Friday, August 24, 2012

Icelandic Fibercraft II

 More from the Icelandic National Museum.

This is a reconstruction of the types of homes used from the early modern period into the 20th century. The walls are lined with beds, and during cold days the whole family would sit inside. You can see there was spinning of course, but many other handicrafts were made. The bones and horns on the floor were likely used as toys, Icelandic children have a system of using different shaped bones to be different farm animals and buildings. (Yes, a little creepy. Yes, I will be giving my children a set of sheep bones for toys)
These elaborate ribbons are tablet weaving. After a very complex step of threading the cards one simply rotates the whole block of them, twining the threads and creating patterns. This is an art that makes me wonder - how did they come up with this?!
 Knitting was common of course, these are stocking forms used to create uniform sizes for export. On a small farm one would have to engage in a variety of industries, not only for subsistence but also for trade.
 This is bobbin lace. This set of tools belonged to a wealthier woman, likely in a city. Bobbin lace was very popular during the Edwardian and Victorian eras so it was likely made in smaller quantities by country folk as well.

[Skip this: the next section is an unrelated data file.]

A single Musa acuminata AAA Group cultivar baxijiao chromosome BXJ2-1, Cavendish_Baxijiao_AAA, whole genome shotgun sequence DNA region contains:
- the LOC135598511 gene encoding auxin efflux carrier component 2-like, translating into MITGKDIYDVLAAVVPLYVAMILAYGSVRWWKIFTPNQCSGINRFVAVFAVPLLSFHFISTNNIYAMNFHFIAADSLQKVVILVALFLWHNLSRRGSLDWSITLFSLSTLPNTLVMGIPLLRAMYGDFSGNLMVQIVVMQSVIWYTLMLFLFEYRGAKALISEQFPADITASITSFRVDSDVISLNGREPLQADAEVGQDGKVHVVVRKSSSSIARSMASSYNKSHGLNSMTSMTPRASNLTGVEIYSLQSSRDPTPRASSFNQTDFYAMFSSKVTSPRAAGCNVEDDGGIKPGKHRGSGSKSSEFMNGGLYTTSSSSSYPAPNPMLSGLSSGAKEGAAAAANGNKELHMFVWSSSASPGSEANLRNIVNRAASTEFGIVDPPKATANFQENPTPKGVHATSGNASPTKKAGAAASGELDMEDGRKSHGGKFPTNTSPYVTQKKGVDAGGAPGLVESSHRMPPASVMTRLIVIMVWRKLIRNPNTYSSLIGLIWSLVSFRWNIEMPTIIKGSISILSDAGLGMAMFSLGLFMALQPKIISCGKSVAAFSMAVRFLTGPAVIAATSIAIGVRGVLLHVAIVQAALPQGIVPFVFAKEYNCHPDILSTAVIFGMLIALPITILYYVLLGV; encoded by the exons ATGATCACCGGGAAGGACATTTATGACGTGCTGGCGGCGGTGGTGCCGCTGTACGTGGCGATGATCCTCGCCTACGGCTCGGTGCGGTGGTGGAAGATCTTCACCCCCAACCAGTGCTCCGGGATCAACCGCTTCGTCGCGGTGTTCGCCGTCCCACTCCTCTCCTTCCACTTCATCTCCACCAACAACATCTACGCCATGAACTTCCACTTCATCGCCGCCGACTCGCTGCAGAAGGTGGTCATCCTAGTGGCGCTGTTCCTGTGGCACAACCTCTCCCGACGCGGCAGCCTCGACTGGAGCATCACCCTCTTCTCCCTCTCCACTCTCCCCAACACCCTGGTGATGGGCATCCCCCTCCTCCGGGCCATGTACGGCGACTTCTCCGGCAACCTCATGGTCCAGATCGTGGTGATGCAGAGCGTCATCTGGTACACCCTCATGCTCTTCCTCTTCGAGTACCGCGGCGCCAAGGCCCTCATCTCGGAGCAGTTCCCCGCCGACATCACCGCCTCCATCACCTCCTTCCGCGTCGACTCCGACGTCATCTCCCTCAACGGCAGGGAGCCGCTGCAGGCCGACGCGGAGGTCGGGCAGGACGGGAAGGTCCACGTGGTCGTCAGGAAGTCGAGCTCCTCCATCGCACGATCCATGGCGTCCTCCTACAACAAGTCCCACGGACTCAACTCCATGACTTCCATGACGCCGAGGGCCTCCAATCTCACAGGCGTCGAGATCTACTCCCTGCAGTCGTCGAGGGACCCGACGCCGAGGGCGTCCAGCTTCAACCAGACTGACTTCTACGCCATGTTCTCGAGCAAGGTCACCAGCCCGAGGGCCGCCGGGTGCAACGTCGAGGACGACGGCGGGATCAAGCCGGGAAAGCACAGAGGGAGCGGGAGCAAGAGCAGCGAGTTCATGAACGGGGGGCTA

There were no artifacts related to embroidery, but we know that it must have been done, the "folk costume" has extensive embroidery. These colorful examples are all goldwork, and all made by the same women.

These styles of top is seen thruout Norse lands, with each region having distinctive motifs. All of the lovely clasp are silver wire work.
 Here's an older example with a cut lace apron on top. These are silk threads on wool.
 And here is some more modern examples of Icelandic "costume". An exhibit on local couture dating back to the twenties.

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